And many of those “lame songs” that you speak of are from people that DON’T write that many songs, and have very low standards. Since the industry standard is SINGLES, you have to go through a lot to get the perfect song, and then you have to get TEAMS of people to agree on which songs are best. and all that is SUBJECTIVE. So you are going to get things that were written with certain people that might not should have been on a project.

Baseball hitters don’t hit a home run or score each time up. That is why they have BATTING AVERAGES. And why only about two people in history have ever hit more than three times out of ten at bats.

Everything is about averages. The more you do something, the better you are at it. The people who write “Three or four” songs every few months, are really not even writing. It’s about discipline. It’s about learning. It’s about technique. If you can’[t write four songs a month, you are not even in the ball park.

Give yourself a test. Go for a month that you write four songs a month. (one a week.) Then do that the next month. In your third month, write 8 songs. (double your output). Then see what you think of your overall quality. Pick three of those. See how hard you can be on yourself and get actual critiques on your top three.

If you are writing professionally, you turn in dozens of songs. Only a few are taken by publishers. You write for position, which means you are writing with a lot of people to get songs into projects. writing with artists. Writing with established writers. Writing on assignment. This is a business, not the “business of I want to do what I want to do when I want to do it.” You have other people you have to please outside yourself. And most stuff is shot down really quickly. You start working with other people, producers, labels publishers, band members, industry insiders, press, social networks, etc. and you find out that what you think is GOLDEN, is mostly average by the people who you have to please to get it OUT there (funding what you do) is barely mediocre.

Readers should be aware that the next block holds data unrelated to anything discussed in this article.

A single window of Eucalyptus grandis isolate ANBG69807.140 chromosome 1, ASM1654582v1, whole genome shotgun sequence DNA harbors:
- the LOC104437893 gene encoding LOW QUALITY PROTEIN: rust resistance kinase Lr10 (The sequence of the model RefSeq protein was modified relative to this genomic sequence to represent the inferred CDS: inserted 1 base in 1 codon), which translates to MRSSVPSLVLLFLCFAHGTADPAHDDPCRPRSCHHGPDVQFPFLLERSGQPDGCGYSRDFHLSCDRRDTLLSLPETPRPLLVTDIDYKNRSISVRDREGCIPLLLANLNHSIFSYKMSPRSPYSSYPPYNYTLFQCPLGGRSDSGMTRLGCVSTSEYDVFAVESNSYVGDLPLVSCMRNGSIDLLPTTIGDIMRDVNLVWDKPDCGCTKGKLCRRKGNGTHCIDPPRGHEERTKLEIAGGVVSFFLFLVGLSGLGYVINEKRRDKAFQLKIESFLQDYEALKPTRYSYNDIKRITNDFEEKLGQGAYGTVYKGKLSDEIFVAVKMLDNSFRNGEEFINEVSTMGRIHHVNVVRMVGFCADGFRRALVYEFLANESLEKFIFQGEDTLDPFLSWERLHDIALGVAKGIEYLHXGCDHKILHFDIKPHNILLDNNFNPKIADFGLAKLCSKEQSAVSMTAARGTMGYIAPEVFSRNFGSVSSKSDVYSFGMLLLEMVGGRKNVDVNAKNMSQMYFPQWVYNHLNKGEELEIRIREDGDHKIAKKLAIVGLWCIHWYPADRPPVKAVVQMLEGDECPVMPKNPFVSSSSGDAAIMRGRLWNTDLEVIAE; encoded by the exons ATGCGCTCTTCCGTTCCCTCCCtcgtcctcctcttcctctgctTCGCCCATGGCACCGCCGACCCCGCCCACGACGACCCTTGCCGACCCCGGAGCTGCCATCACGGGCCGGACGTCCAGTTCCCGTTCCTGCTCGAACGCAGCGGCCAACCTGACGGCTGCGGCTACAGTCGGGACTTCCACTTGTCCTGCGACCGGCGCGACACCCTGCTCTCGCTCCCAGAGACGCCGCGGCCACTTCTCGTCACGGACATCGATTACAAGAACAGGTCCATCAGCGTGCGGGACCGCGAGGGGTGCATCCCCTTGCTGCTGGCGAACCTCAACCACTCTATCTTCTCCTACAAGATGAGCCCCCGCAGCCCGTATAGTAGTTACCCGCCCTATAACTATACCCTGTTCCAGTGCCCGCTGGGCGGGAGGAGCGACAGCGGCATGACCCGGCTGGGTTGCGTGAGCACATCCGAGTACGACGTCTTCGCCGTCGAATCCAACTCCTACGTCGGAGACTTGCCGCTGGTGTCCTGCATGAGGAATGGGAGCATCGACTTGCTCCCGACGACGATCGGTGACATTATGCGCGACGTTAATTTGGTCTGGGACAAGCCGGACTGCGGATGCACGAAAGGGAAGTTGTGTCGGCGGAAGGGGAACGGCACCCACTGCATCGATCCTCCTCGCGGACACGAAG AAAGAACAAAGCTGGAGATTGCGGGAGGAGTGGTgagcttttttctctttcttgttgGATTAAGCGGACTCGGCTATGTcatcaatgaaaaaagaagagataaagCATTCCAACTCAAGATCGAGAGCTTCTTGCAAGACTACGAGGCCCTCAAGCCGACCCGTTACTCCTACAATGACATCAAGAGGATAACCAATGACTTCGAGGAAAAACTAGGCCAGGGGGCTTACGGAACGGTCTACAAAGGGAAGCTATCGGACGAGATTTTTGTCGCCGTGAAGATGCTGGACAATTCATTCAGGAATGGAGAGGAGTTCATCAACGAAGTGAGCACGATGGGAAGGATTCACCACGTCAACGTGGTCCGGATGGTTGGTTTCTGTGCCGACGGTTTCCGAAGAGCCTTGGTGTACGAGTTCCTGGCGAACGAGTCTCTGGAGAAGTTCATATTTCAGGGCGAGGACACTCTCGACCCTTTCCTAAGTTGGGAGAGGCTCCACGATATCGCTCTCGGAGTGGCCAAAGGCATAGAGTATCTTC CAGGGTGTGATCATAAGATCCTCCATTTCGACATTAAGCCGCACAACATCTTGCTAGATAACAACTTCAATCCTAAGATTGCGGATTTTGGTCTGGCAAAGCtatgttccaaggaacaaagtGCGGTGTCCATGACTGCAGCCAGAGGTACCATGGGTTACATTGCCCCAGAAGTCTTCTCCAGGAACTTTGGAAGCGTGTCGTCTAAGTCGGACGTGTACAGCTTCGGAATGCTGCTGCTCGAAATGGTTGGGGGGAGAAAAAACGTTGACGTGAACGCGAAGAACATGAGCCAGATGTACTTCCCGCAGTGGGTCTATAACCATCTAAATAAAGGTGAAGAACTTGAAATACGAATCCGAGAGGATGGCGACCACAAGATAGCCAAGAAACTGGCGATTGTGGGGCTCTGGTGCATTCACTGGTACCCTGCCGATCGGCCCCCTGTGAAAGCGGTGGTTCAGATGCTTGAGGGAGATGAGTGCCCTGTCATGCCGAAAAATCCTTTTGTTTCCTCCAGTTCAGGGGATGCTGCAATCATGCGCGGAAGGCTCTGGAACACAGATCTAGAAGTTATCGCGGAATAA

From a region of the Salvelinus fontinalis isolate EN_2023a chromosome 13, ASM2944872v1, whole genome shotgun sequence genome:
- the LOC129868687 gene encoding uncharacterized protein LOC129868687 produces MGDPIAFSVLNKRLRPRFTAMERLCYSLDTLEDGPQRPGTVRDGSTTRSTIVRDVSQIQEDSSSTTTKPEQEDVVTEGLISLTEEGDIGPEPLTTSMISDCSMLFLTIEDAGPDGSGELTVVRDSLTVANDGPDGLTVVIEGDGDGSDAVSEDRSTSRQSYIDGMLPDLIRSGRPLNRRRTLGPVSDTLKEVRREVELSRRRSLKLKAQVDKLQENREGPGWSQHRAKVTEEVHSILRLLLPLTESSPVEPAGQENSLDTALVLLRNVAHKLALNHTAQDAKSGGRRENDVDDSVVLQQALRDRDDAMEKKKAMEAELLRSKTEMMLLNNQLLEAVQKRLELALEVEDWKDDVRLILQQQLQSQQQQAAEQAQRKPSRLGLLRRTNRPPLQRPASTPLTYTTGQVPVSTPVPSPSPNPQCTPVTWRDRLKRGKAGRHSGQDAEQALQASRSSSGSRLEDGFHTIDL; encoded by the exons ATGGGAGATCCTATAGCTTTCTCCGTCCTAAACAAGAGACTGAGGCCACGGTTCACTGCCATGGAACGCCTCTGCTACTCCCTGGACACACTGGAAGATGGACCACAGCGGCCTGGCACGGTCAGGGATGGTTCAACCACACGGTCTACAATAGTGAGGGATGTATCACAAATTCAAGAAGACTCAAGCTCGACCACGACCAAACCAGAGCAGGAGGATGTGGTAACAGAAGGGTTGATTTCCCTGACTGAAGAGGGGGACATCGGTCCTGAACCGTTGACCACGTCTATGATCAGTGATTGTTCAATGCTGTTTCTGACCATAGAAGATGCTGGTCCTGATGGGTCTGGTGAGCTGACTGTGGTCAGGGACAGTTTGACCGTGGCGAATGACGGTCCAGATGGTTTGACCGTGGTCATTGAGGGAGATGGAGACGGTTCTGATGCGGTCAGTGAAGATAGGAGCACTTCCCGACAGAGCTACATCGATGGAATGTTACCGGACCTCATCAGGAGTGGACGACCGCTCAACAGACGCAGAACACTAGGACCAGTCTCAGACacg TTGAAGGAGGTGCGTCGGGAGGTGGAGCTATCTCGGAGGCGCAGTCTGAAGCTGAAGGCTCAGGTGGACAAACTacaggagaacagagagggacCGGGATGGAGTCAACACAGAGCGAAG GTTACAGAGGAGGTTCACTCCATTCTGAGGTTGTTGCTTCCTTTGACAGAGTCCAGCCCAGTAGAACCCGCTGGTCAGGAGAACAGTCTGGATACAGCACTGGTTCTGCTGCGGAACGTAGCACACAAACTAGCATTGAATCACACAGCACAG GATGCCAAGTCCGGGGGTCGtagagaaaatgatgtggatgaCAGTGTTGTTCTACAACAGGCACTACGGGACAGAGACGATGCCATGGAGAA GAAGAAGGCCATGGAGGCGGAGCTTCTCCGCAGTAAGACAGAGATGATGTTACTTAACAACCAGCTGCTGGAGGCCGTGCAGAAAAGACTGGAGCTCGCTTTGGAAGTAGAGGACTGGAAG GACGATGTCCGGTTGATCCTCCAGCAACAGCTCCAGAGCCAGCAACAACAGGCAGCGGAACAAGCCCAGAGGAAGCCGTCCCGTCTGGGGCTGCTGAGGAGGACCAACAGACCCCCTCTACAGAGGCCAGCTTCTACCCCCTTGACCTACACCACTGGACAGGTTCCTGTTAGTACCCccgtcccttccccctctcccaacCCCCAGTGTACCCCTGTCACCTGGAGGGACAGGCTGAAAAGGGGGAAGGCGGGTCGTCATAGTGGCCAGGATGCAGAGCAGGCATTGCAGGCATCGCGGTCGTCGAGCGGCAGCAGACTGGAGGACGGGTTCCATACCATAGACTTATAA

Real easy to sit by yourself with no outside influences and say “I write great. I only have to write a few songs.”

I hear those people all the time. Sounds like they just wrote a few songs. A few bad songs. A lot more to it.

MAB

 
     
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MBarne4908 Joined Jul 29, 2010
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Apr 24, 2018, 06:04 PM

By the way, the AVERAGE Nashville writer (those that have deals) are at between 125-200 songs a year. 50-75 different co-writers. Two-three appointments a day. It’s a job. And takes a WHOLE lot to qualify.

MAB

 
     
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MBarne4908 Joined Jul 29, 2010
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Apr 24, 2018, 06:36 PM
Gavin Sinclair - 24 April 2018 05:56 PM

If you promise to hunt them down like a rabid dog, I’ll say it was Tony.

I said, “fewer country songs!”......... Phffftth, “voted for Hillary Clinton…..........”

 
     
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JAPOV Joined Jul 02, 2006
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Apr 24, 2018, 06:42 PM

MAB knows what he’s talking about, but it seems to me that he’s talking as much about how the business of writing has evolved in Nashville as about the “best” way to write songs. If you want to have any success there you have to follow established practices.

If you’re not in Nashville or aiming to establish yourself in that part of the business, there may well be other, maybe even better ways to approach songwriting.